Popularity of Midsize Sedans Reaches Historic Low | Edmunds

Popularity of Midsize Sedans Reaches Historic Low


After holding the title of best-selling vehicle type in the U.S. for 20 of the last 27 years, midsize sedans have now plunged dramatically in popularity.

So far in 2017, midsize sedans have tumbled to fifth place in sales, behind compact SUVs, large pickups, midsize SUVs and compact cars. Market share for the midsize four-doors is now a meager 10.7 percent, the segment's lowest share since Edmunds began its tracking in 1991.

"While it's common for consumer tastes to change over time, it's surprising to see just how quickly shoppers have made the switch from sedans to SUVs," said Jessica Caldwell, Edmunds executive director of industry analysis. "As recently as three years ago, the Accord made up nearly 30 percent of all of Honda's sales in the U.S., and so far in 2017 it's down to 22 percent. Now that shoppers can get an SUV for a similar price as a sedan, and not have to pay much more at the pump, it's hard to convince them the smaller vehicle is a better choice."

The Honda Accord and its perennial rival, the Toyota Camry, are both all-new for the 2018 model year. Both feature edgier styling intended to convey a sportier image for what had traditionally been fairly conservative designs. And although their sales have declined, they've pulled significantly ahead of their competitors and are locked in a battle to capture the attention of shoppers who still favor midsize sedans as their vehicle of choice.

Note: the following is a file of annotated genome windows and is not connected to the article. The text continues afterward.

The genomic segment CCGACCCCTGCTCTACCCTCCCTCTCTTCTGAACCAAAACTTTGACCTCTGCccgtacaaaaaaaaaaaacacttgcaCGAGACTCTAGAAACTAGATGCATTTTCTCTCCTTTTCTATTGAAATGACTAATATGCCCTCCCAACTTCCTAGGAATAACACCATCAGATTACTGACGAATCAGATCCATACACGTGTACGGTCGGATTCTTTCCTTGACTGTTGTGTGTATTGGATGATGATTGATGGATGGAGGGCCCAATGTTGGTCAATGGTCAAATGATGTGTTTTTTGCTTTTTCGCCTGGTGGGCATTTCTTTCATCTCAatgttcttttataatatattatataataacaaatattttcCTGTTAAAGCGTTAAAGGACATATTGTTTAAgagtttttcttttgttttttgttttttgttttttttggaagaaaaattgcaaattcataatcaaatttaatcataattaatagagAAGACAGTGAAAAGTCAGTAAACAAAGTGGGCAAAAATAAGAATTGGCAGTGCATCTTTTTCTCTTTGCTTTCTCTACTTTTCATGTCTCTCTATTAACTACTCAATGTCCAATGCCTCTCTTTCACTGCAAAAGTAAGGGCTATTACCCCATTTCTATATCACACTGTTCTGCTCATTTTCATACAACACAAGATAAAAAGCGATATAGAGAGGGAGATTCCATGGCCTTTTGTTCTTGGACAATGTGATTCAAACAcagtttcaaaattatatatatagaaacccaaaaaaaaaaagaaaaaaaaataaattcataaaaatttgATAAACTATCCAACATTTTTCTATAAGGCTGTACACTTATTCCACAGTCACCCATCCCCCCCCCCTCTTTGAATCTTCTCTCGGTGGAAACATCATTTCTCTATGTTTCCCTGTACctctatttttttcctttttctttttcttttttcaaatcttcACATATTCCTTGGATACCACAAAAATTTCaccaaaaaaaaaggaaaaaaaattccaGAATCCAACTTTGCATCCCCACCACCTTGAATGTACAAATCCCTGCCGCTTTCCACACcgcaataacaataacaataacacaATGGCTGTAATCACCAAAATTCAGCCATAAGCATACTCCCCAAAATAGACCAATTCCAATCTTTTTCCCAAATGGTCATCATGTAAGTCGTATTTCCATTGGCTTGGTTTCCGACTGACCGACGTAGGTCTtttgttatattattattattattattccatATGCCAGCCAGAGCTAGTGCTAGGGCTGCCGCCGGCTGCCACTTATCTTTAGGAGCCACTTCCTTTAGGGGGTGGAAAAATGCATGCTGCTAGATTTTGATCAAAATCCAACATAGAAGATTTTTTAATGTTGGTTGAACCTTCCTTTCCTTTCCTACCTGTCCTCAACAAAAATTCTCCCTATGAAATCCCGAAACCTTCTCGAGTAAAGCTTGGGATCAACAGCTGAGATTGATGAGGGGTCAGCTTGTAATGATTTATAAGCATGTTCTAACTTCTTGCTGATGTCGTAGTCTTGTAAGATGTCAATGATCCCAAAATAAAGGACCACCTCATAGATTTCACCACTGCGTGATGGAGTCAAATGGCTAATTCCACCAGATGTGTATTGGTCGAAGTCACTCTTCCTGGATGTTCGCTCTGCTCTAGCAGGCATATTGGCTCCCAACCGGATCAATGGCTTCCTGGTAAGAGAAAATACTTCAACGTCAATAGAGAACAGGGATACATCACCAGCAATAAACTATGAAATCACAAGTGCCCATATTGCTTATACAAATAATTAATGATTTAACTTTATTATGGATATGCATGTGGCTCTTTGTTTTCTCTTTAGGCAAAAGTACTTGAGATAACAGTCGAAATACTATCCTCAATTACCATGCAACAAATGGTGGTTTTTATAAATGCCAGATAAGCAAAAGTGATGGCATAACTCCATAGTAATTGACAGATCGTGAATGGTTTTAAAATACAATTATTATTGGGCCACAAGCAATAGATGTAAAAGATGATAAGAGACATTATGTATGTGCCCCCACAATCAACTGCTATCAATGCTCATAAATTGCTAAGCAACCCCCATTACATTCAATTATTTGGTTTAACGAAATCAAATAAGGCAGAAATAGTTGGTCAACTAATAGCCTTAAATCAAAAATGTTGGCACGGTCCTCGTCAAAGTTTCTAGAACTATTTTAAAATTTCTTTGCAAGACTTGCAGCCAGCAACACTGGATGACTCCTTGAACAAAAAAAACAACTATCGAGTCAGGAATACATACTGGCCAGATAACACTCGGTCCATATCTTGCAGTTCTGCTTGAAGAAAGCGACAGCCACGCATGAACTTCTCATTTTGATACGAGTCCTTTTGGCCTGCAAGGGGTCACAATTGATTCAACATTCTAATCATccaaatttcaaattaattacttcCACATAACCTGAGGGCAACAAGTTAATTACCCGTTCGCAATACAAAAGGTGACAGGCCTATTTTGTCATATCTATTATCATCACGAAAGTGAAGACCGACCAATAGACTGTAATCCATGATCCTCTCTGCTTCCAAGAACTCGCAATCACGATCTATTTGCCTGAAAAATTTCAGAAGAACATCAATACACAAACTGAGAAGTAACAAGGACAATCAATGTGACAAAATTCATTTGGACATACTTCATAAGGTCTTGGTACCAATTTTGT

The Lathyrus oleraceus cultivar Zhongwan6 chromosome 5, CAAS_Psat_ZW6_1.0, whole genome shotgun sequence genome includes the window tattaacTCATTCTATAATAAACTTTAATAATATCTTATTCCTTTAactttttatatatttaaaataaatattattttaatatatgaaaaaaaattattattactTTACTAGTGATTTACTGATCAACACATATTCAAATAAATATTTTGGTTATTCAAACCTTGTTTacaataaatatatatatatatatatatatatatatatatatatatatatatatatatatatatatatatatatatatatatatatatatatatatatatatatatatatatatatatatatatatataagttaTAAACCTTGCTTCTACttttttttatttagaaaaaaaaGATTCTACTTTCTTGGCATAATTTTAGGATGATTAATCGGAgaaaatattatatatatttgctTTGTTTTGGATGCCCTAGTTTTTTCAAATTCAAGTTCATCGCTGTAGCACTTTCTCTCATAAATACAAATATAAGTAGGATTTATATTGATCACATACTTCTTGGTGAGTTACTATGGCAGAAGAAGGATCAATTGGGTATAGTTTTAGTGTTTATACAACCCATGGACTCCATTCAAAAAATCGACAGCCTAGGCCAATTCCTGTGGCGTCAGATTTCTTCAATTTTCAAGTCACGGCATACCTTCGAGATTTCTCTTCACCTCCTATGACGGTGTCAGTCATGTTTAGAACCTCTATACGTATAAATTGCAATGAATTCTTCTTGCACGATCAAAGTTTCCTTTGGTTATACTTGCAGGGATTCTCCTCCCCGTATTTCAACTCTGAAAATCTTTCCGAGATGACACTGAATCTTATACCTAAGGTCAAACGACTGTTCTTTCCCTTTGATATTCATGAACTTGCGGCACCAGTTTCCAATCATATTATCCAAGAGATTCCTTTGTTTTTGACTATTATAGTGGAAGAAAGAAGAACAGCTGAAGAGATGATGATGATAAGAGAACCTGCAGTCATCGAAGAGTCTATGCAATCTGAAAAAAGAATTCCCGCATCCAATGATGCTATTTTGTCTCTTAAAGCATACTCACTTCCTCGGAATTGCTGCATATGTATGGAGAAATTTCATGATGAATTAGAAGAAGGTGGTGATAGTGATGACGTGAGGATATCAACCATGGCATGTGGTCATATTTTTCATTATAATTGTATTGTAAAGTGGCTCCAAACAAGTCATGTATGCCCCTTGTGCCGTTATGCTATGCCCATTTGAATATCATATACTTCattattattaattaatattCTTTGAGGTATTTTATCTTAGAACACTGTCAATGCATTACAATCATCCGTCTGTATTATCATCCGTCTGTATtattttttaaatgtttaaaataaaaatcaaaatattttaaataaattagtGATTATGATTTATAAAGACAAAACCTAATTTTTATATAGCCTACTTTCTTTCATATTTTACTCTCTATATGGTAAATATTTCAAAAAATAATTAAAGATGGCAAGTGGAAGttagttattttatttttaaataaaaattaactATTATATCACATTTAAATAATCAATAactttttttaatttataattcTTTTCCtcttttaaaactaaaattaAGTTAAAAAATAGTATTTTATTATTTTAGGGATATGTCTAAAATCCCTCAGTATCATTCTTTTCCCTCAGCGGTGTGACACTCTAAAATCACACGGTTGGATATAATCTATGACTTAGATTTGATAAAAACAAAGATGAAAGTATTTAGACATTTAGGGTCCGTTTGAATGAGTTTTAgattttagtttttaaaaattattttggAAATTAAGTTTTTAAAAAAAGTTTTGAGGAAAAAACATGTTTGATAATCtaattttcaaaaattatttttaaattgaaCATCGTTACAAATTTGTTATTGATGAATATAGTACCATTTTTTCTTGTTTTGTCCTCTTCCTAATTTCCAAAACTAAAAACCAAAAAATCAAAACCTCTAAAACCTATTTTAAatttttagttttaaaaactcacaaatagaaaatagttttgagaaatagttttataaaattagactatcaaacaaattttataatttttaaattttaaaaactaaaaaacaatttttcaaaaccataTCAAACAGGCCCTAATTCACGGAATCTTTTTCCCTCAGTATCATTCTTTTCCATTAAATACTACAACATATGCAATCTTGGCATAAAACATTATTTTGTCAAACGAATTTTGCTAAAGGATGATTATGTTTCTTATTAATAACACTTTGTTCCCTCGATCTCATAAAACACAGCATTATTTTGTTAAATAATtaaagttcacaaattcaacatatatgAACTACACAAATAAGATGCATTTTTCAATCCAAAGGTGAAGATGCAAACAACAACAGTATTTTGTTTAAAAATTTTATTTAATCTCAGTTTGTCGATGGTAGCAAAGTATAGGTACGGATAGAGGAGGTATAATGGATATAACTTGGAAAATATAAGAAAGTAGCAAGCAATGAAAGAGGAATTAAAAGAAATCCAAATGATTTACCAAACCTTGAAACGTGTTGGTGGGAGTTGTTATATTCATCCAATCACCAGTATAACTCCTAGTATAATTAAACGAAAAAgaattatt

But even if the new Accord and Camry launch with rave reviews from media and car buyers, Edmunds analysts say it's highly unlikely the midsize sedan segment will return to its former glory any time soon. Nearly one-quarter (23.5 percent) of midsize sedan owners who trade their cars in for a new vehicle purchase a compact SUV, a figure that was 16.9 percent just three years ago.

"Even if gas prices spike and the economy takes a downward turn, we don't see this trend reversing," Caldwell said. "Once someone gets used to the higher ride, extra space and creature comforts they can get in an SUV, it's almost a fool's errand to convince them to go back to a sedan."

Leave a Comment
ADVERTISEMENT
ADVERTISEMENT